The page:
WSO2 4 min

A first look at WSO2 API Manager 1.10.0

Rob Blaauboer
Rob Blaauboer
Integration Consultant & WSO2 Trainer

WSO2-API-Manager-transparant-f07b6e.pngLast month, almost quietly, the new version of the WSO2 API Manager was introduced. Although this is a minor update (1.9.1 to 1.10.0) there are a number of improvements and additions that are worth mentioning. We will look into this new version from a bird’s eye perspective and in later articles zoom in on the new features.


Although this is a minor thing, the previous API Manager was one of the last products that ran on the Turing (4.2.0) carbon version. Version 1.10.0 supports the new 4.4.0 (Wilkes) version of carbon and with that also Java 8 (Oracle’s version, not Open JDK). This is good news since Java 7 is already quite old and now we can run API Manager 1.10.0 together with DAS 3.0.0 and Identity Server 5.1.0 all on Java 8.

Data Analytics Server (DAS)

Speaking of WSO2 DAS, the role of DAS has expanded and integration with the API Manager has become more easy. The previous version of the API Manager had an awkward connection screen (needed to leave some of the fields on screen empty on purpose) to make the connection between API Manager and WSO2 Data Analytics Server.

You need to make the connection, of course, because DAS (and its predecessor BAM) provide the analytics for the API Manager, like the number of invocations of an API and so on.

In the new version of API Manager, there are actually two ways of making the connection between DAS (BAM is no longer supported): the original way where data is stored in a RDBMS table where from where the data was retrieved by the API Manager and the new way that directly takes the data from DAS using the new DAS REST API.


The new connection screen is nicer and the process of making the connection between the two products makes more sense. However, the documentation leaves something to be desired.

A first test however seems to show that the connection is not flawless yet.

Support for monetization

Another important feature is the support for monetization. This is again done via DAS and will aggregate the data and you are able to forward it to a 3rd party billing engine. There is a possibility to indicate that users can exceed the number of invocations defined by the tier and get billed accordingly. This allows for a model that is well known from the telco industry: a subscription for a number of calls and additional charging when more is used.

Throttling Tiers

Adding a throttling tier is now simpler. Rather than editing it in the TIERS.XML file, you can now specify it in the Admin Dashboard.




API Lifecycle

The standard API lifecycle in the API Manager (CREATED, PROTOTYPED, PUBLISHED, BLOCKED, DEPRECATED, RETIRED) can now be extended with your own states, e.g. Published to DEV. In these states there are the following extension points that can be used:

  1. Define your own life cycle states in the API life cycle
  2. Change the state transition events as per the environmental preferences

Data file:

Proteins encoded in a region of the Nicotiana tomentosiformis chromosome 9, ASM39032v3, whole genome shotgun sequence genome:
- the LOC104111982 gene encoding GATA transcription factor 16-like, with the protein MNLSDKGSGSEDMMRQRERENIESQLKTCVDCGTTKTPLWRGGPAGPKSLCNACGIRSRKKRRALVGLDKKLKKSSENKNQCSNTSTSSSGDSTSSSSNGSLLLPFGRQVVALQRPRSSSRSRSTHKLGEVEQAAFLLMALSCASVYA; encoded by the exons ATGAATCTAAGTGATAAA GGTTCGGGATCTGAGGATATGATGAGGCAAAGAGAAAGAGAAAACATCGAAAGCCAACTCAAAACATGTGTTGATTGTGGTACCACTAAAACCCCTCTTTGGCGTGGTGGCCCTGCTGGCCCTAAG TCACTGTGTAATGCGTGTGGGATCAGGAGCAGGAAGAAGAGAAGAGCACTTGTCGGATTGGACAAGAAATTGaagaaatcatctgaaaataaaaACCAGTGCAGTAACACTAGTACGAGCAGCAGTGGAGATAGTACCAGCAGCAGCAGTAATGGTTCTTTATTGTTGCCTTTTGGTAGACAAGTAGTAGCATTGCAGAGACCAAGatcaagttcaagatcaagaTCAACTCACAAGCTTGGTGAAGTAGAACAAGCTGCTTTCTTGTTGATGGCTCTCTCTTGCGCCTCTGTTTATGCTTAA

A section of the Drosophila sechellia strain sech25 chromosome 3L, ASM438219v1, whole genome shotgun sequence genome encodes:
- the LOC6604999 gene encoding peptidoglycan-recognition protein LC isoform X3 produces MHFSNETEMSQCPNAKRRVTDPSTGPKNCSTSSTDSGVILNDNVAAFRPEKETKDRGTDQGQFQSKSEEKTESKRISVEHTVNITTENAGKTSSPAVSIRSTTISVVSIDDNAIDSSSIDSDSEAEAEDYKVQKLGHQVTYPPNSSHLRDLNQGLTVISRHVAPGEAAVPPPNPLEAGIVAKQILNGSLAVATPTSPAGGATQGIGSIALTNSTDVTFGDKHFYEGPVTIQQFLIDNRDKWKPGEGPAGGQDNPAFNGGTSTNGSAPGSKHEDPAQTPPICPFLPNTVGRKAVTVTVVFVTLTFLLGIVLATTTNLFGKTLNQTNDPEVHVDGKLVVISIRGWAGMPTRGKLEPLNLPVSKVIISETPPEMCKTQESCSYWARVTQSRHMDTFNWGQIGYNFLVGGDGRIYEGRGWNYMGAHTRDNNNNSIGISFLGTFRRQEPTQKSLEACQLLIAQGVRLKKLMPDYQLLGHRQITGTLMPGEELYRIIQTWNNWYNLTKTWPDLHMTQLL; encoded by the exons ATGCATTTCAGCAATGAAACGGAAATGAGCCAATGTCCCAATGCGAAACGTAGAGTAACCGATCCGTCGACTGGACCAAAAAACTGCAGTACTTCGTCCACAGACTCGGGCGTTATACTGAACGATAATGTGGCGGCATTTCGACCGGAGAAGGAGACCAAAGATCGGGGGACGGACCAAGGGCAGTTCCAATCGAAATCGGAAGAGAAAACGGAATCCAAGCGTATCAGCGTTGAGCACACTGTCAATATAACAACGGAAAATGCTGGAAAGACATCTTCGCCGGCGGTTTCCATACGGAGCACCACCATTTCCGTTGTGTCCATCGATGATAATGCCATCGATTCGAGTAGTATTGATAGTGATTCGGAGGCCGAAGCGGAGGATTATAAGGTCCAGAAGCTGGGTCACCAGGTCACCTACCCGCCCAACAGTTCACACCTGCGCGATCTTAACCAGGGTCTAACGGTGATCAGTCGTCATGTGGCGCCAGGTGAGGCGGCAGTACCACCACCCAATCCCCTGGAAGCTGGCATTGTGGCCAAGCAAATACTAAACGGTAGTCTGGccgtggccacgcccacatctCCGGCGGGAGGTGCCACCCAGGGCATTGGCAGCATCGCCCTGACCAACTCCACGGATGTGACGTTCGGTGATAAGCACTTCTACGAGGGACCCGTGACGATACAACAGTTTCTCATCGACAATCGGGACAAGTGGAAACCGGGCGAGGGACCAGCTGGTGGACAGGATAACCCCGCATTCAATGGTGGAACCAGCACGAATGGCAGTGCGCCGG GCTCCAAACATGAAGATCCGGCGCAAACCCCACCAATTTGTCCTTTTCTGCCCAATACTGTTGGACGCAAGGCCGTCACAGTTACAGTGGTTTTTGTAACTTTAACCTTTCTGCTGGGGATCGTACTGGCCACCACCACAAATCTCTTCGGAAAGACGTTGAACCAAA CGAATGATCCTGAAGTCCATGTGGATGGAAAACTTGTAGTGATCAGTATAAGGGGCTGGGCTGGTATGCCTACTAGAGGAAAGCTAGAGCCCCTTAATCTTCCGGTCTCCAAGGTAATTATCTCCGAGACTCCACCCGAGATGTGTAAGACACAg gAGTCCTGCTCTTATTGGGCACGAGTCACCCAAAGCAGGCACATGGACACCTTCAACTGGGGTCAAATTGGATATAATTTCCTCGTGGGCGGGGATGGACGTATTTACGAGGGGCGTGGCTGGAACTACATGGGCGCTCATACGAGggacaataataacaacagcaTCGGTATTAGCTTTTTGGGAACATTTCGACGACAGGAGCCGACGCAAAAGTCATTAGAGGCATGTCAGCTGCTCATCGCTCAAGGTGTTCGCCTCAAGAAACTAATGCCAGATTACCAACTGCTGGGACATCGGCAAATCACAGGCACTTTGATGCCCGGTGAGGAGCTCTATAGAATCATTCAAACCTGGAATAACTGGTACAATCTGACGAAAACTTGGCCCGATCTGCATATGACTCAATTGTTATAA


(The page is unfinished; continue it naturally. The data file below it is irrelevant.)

3. Add custom checklist items for specific state transitions
  4. Change the execution code for each state transition

This will allow for a more tailor-made approach to API lifecycle management.

Dynamic Endpoints

API Manager now supports dynamic endpoints. Define the endpoint as a Default endpoint and it sends the message to the address specified in the To header. For that you need to upload the sequence file to the message mediation policy for the specific API.

Mediation Extensions on all or a single API

In previous versions, mediation extentions where already possible for all (and single APIs). In the new version it is also possible do define message mediation policy specific to one API.


Hard throttling limits

Another novelty is the hard throttling limit. When users stay within their allotted number of requests (or tier) a situation can occur that the total calls of all users exceeds the back end’s capacitity. The hard throttling limit will make sure that at that point access is blocked and the backend system remains alive.

HTTP Patch

API Manager now also supports the HTTP Patch verb, allowing for partial updates of a resource.

New REST APIs for Publisher and Store

In this version, the REST API was developed as a APACHE CXF REST web application running on WSO2 API Manager. This API comes with a pluggable security mechanism (a CXF handler), so you have the possibility to to plug in custom security mechanism (write their own handler and add it to web service).

The current API manager REST API web applications will by default, have 3 security mechanisms:

  1. Basic authentication
  2. XACML for fine-grained permission validation
  3. OAuth with scopes support

As said, you can change configuration and select the required mechanism or write your own handler.

Nice improvements and features

All in all, there are a number of improvements in the new version of the API Manager and in subsequent articles we will look into them in more detail.

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